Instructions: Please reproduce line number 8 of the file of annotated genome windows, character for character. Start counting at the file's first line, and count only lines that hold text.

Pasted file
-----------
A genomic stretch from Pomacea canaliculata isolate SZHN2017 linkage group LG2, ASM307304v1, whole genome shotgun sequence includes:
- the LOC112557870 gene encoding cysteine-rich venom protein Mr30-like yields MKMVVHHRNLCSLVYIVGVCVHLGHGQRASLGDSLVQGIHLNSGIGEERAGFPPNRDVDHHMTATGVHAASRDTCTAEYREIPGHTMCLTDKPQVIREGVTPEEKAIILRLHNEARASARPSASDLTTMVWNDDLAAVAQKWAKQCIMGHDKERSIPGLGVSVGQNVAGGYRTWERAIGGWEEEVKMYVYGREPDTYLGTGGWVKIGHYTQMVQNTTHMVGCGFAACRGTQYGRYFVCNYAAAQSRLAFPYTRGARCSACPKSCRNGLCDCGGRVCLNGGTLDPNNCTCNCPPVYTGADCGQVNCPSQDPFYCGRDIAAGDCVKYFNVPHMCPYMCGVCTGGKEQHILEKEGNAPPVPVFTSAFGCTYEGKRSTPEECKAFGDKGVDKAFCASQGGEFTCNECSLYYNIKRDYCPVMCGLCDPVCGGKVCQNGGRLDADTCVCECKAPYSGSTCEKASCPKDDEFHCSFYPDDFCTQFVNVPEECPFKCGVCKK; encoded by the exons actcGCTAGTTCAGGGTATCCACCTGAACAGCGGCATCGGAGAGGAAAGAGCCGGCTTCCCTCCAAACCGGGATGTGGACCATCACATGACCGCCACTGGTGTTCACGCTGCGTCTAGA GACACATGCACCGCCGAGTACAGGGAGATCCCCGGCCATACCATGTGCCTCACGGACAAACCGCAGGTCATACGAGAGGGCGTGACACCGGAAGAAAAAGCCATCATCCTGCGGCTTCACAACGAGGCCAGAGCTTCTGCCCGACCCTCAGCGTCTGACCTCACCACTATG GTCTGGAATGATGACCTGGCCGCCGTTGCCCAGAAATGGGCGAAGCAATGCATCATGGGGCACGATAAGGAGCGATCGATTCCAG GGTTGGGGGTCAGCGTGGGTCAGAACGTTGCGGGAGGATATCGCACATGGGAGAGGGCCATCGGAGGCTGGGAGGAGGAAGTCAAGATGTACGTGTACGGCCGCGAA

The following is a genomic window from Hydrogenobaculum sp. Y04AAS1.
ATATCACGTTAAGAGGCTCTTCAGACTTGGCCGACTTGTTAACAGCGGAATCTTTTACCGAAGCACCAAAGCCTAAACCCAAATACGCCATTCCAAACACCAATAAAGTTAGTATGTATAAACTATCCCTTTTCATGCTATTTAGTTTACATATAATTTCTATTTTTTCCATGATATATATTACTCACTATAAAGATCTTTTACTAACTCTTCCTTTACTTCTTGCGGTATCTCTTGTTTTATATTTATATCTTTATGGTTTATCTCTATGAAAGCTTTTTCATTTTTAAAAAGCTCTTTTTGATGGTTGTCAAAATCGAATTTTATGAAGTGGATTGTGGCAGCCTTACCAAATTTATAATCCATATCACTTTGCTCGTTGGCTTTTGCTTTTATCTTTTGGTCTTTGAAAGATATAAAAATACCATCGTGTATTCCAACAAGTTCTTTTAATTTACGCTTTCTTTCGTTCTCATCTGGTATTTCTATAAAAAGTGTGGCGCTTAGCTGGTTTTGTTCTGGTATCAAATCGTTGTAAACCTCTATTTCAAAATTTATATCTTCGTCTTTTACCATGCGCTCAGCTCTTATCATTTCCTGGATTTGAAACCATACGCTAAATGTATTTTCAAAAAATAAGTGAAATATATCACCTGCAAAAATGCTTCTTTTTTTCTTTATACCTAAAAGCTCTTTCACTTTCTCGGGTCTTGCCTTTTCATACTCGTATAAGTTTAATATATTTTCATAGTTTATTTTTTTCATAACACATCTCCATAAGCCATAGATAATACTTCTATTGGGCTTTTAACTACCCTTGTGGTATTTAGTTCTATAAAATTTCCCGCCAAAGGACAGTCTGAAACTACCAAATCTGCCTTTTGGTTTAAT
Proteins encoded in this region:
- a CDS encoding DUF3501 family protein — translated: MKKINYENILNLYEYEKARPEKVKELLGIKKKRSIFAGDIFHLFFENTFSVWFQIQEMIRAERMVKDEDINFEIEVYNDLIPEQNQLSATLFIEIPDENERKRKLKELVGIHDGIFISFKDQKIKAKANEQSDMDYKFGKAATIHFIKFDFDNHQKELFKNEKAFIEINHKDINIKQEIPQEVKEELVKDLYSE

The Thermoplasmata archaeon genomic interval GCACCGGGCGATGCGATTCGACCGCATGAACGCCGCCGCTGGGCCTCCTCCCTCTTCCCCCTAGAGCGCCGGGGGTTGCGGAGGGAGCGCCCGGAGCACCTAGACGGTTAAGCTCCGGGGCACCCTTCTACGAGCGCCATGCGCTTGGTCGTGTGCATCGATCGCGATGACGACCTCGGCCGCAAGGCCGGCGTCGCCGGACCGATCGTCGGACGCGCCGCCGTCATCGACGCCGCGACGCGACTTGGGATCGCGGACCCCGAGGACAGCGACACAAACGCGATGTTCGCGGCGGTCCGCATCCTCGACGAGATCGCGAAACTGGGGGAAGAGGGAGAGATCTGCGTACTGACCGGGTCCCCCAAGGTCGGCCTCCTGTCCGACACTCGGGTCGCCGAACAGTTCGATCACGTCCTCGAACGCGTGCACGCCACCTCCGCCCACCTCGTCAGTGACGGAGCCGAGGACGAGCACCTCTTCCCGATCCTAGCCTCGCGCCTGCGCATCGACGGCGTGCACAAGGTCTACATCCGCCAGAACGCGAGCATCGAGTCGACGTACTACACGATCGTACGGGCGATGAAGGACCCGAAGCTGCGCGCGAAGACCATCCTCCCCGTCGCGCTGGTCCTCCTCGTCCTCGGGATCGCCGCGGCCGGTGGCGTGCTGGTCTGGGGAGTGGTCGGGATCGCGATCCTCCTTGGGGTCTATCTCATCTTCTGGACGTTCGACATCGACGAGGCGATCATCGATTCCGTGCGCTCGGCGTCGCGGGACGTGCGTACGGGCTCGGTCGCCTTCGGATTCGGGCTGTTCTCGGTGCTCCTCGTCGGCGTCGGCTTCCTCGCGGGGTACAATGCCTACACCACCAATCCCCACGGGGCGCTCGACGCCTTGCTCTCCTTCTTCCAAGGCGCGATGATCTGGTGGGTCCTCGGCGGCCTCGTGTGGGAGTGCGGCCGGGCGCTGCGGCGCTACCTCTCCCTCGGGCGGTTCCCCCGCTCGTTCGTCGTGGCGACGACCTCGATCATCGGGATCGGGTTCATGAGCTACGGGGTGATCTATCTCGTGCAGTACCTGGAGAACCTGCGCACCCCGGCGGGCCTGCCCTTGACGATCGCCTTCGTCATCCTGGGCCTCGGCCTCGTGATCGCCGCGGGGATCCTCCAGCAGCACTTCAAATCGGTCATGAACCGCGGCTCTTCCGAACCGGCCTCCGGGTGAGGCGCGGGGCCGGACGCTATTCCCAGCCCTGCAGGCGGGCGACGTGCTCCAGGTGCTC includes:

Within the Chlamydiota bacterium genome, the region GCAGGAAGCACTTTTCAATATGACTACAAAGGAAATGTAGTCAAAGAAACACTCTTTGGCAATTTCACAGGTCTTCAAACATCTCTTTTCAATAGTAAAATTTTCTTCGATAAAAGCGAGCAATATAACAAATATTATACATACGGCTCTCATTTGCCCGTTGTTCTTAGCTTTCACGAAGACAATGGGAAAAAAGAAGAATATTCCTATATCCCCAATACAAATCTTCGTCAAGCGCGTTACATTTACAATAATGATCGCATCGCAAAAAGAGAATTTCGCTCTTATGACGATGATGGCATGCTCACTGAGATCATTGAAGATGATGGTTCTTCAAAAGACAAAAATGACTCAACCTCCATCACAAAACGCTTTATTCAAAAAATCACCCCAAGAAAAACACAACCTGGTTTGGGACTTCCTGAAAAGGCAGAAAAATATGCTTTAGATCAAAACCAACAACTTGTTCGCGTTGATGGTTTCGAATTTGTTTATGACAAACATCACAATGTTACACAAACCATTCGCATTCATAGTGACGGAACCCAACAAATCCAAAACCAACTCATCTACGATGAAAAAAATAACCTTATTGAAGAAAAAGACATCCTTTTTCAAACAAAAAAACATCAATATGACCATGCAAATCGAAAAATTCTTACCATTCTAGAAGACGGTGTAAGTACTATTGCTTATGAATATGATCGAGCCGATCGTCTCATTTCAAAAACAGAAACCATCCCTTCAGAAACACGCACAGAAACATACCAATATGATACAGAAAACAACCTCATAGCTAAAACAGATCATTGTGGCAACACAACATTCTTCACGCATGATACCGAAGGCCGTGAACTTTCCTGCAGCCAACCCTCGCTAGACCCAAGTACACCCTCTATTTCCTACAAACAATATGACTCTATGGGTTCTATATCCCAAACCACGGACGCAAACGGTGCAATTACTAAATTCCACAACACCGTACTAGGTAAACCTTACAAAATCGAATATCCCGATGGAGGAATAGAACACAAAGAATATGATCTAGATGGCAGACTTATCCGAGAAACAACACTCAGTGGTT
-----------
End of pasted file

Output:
Within the Chlamydiota bacterium genome, the region GCAGGAAGCACTTTTCAATATGACTACAAAGGAAATGTAGTCAAAGAAACACTCTTTGGCAATTTCACAGGTCTTCAAACATCTCTTTTCAATAGTAAAATTTTCTTCGATAAAAGCGAGCAATATAACAAATATTATACATACGGCTCTCATTTGCCCGTTGTTCTTAGCTTTCACGAAGACAATGGGAAAAAAGAAGAATATTCCTATATCCCCAATACAAATCTTCGTCAAGCGCGTTACATTTACAATAATGATCGCATCGCAAAAAGAGAATTTCGCTCTTATGACGATGATGGCATGCTCACTGAGATCATTGAAGATGATGGTTCTTCAAAAGACAAAAATGACTCAACCTCCATCACAAAACGCTTTATTCAAAAAATCACCCCAAGAAAAACACAACCTGGTTTGGGACTTCCTGAAAAGGCAGAAAAATATGCTTTAGATCAAAACCAACAACTTGTTCGCGTTGATGGTTTCGAATTTGTTTATGACAAACATCACAATGTTACACAAACCATTCGCATTCATAGTGACGGAACCCAACAAATCCAAAACCAACTCATCTACGATGAAAAAAATAACCTTATTGAAGAAAAAGACATCCTTTTTCAAACAAAAAAACATCAATATGACCATGCAAATCGAAAAATTCTTACCATTCTAGAAGACGGTGTAAGTACTATTGCTTATGAATATGATCGAGCCGATCGTCTCATTTCAAAAACAGAAACCATCCCTTCAGAAACACGCACAGAAACATACCAATATGATACAGAAAACAACCTCATAGCTAAAACAGATCATTGTGGCAACACAACATTCTTCACGCATGATACCGAAGGCCGTGAACTTTCCTGCAGCCAACCCTCGCTAGACCCAAGTACACCCTCTATTTCCTACAAACAATATGACTCTATGGGTTCTATATCCCAAACCACGGACGCAAACGGTGCAATTACTAAATTCCACAACACCGTACTAGGTAAACCTTACAAAATCGAATATCCCGATGGAGGAATAGAACACAAAGAATATGATCTAGATGGCAGACTTATCCGAGAAACAACACTCAGTGGTT